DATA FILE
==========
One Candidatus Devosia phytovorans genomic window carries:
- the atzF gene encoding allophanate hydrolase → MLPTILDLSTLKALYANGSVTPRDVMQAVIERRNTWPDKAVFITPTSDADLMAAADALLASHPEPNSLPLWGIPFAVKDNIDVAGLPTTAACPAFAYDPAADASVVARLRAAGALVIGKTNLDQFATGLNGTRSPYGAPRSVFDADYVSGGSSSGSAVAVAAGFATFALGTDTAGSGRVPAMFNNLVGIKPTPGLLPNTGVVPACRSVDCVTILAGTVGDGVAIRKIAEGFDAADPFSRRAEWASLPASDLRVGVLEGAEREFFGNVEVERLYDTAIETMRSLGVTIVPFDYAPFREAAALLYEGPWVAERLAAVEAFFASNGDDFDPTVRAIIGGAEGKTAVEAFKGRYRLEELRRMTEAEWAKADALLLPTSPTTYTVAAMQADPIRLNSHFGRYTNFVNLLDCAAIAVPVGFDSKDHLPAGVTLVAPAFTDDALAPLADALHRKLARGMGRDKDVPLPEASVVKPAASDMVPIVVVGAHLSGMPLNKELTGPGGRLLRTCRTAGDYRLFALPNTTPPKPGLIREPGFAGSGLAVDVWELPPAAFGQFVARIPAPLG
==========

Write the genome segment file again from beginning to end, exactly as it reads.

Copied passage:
One Candidatus Devosia phytovorans genomic window carries:
- the atzF gene encoding allophanate hydrolase → MLPTILDLSTLKALYANGSVTPRDVMQAVIERRNTWPDKAVFITPTSDADLMAAADALLASHPEPNSLPLWGIPFAVKDNIDVAGLPTTAACPAFAYDPAADASVVARLRAAGALVIGKTNLDQFATGLNGTRSPYGAPRSVFDADYVSGGSSSGSAVAVAAGFATFALGTDTAGSGRVPAMFNNLVGIKPTPGLLPNTGVVPACRSVDCVTILAGTVGDGVAIRKIAEGFDAADPFSRRAEWASLPASDLRVGVLEGAEREFFGNVEVERLYDTAIETMRSLGVTIVPFDYAPFREAAALLYEGPWVAERLAAVEAFFASNGDDFDPTVRAIIGGAEGKTAVEAFKGRYRLEELRRMTEAEWAKADALLLPTSPTTYTVAAMQADPIRLNSHFGRYTNFVNLLDCAAIAVPVGFDSKDHLPAGVTLVAPAFTDDALAPLADALHRKLARGMGRDKDVPLPEASVVKPAASDMVPIVVVGAHLSGMPLNKELTGPGGRLLRTCRTAGDYRLFALPNTTPPKPGLIREPGFAGSGLAVDVWELPPAAFGQFVARIPAPLG